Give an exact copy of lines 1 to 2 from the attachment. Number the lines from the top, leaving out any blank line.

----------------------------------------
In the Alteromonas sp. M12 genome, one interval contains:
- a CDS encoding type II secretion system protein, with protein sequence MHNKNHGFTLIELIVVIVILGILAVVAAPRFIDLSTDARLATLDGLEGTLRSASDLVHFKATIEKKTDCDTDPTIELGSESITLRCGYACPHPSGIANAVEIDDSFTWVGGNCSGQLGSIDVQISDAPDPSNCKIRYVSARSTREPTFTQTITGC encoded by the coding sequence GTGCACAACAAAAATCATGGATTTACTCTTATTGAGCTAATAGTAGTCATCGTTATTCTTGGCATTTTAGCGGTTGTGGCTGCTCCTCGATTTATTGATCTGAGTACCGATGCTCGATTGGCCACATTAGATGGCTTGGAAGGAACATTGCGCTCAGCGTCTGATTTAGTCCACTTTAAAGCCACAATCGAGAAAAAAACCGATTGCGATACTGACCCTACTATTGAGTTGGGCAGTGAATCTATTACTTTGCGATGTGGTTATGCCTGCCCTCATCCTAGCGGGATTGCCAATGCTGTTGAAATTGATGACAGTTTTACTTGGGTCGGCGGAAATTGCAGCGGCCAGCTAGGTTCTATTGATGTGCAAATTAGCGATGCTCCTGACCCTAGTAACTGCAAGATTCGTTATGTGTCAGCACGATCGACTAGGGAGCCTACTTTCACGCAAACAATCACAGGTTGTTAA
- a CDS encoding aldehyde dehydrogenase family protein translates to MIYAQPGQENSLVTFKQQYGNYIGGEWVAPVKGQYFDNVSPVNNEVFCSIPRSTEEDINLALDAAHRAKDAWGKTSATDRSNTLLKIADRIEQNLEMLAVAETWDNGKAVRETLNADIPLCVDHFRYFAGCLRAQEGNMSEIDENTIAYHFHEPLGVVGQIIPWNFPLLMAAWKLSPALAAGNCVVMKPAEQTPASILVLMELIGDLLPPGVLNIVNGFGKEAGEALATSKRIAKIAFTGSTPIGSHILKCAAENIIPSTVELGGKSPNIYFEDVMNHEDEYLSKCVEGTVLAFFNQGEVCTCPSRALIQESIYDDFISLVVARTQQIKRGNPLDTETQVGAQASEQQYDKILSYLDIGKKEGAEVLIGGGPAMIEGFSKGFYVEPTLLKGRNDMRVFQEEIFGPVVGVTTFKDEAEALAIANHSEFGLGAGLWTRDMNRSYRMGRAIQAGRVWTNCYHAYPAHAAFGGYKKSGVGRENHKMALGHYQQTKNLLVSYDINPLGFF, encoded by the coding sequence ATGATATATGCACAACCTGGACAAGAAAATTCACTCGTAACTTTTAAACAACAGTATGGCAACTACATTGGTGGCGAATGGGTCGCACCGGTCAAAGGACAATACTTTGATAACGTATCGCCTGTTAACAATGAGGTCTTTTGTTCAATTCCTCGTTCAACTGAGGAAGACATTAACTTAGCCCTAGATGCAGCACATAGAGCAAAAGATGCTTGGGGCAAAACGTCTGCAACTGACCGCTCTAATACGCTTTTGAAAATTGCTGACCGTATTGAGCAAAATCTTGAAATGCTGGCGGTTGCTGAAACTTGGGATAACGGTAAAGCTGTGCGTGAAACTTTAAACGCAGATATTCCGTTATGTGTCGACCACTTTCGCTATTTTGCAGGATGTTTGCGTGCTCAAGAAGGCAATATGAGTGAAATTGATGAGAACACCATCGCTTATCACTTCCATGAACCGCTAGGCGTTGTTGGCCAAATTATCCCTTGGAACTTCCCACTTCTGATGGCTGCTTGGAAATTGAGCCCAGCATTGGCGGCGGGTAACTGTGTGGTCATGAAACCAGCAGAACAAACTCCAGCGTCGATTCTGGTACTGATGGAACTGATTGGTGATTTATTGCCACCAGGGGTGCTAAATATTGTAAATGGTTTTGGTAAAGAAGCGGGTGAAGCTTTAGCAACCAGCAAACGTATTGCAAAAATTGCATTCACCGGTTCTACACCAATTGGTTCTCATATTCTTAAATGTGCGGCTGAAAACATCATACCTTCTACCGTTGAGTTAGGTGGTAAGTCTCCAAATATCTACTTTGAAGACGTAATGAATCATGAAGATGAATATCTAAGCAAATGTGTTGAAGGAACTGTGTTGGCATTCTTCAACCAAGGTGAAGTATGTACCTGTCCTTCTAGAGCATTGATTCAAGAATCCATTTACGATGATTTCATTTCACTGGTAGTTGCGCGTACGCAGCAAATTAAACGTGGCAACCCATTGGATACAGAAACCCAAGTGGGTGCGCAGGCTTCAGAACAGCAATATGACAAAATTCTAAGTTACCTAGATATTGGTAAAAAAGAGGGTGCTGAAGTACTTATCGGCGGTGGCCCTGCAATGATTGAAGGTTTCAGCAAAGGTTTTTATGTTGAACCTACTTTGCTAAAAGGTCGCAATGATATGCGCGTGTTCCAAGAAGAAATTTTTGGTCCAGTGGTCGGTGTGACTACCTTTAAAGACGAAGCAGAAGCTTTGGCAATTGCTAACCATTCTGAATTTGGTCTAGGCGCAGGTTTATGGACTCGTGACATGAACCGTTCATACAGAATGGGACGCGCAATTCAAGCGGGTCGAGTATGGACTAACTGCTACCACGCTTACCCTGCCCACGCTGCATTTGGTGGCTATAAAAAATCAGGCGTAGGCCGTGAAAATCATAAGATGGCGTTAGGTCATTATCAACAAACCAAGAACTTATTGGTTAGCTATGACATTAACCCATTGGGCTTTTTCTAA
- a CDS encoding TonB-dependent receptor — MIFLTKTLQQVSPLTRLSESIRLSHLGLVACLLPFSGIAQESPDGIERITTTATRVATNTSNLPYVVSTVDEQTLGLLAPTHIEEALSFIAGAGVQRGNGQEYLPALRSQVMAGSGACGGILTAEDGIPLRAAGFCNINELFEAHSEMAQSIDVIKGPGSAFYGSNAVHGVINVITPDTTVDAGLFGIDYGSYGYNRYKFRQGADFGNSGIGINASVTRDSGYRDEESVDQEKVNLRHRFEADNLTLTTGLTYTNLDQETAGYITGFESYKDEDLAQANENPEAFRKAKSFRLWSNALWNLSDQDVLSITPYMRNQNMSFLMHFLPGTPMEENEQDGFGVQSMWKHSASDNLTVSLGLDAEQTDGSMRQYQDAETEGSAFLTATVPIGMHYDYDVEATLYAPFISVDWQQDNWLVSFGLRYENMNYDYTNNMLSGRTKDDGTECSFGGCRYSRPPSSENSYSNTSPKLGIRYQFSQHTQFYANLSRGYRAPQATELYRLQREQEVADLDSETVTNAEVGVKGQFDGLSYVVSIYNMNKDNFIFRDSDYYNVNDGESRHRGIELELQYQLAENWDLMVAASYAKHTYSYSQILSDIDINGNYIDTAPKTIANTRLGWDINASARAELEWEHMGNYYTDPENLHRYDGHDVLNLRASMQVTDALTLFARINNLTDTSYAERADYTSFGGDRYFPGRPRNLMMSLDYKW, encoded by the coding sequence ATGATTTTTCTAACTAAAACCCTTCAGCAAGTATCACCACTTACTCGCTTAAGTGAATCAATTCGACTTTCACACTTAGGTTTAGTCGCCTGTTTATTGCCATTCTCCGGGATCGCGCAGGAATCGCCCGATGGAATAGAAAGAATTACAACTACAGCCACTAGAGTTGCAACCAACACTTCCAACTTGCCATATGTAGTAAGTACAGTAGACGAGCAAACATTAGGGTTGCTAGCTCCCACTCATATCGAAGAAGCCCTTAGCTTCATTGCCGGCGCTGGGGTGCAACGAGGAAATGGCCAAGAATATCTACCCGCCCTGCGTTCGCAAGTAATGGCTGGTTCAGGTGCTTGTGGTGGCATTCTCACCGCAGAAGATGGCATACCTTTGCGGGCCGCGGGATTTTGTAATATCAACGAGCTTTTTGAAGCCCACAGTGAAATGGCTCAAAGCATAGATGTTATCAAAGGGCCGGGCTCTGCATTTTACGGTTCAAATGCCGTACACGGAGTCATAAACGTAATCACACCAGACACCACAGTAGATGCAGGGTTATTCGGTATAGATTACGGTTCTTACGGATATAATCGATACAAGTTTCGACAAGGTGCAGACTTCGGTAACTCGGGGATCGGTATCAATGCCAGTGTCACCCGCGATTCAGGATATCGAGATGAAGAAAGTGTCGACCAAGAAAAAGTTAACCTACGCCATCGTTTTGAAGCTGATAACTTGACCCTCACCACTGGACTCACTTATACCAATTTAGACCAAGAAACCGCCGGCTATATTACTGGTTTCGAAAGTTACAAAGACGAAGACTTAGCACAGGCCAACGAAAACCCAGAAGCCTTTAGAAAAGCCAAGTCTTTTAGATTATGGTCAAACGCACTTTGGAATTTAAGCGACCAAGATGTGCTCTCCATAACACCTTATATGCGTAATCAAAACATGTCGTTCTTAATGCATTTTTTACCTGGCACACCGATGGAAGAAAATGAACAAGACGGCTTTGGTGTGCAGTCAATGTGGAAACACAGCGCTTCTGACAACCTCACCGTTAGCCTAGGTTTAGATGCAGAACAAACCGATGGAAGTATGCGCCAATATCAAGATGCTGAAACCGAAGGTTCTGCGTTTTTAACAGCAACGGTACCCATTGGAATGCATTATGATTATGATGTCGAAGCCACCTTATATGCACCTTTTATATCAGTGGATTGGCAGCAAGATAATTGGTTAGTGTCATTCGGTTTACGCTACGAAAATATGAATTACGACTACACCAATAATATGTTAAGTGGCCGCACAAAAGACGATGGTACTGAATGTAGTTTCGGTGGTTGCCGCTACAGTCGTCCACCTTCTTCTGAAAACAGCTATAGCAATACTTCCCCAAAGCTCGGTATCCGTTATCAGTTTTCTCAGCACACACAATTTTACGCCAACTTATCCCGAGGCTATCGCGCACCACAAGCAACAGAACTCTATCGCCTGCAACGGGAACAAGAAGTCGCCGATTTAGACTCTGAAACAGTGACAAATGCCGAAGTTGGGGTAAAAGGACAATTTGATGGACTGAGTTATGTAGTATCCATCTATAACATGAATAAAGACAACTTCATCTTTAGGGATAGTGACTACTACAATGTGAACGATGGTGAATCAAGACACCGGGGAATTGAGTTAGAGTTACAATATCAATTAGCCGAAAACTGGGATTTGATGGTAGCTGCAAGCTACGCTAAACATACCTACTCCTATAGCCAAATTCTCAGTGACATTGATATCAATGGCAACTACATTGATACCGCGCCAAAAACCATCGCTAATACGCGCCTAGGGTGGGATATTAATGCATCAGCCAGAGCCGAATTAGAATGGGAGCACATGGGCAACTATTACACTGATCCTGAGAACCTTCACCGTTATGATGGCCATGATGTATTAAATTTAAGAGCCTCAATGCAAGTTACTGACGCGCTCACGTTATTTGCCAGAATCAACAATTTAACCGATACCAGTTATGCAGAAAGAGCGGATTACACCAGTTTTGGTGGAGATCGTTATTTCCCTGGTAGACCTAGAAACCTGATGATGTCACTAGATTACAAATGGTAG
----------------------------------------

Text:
In the Alteromonas sp. M12 genome, one interval contains:
- a CDS encoding type II secretion system protein, with protein sequence MHNKNHGFTLIELIVVIVILGILAVVAAPRFIDLSTDARLATLDGLEGTLRSASDLVHFKATIEKKTDCDTDPTIELGSESITLRCGYACPHPSGIANAVEIDDSFTWVGGNCSGQLGSIDVQISDAPDPSNCKIRYVSARSTREPTFTQTITGC encoded by the coding sequence GTGCACAACAAAAATCATGGATTTACTCTTATTGAGCTAATAGTAGTCATCGTTATTCTTGGCATTTTAGCGGTTGTGGCTGCTCCTCGATTTATTGATCTGAGTACCGATGCTCGATTGGCCACATTAGATGGCTTGGAAGGAACATTGCGCTCAGCGTCTGATTTAGTCCACTTTAAAGCCACAATCGAGAAAAAAACCGATTGCGATACTGACCCTACTATTGAGTTGGGCAGTGAATCTATTACTTTGCGATGTGGTTATGCCTGCCCTCATCCTAGCGGGATTGCCAATGCTGTTGAAATTGATGACAGTTTTACTTGGGTCGGCGGAAATTGCAGCGGCCAGCTAGGTTCTATTGATGTGCAAATTAGCGATGCTCCTGACCCTAGTAACTGCAAGATTCGTTATGTGTCAGCACGATCGACTAGGGAGCCTACTTTCACGCAAACAATCACAGGTTGTTAA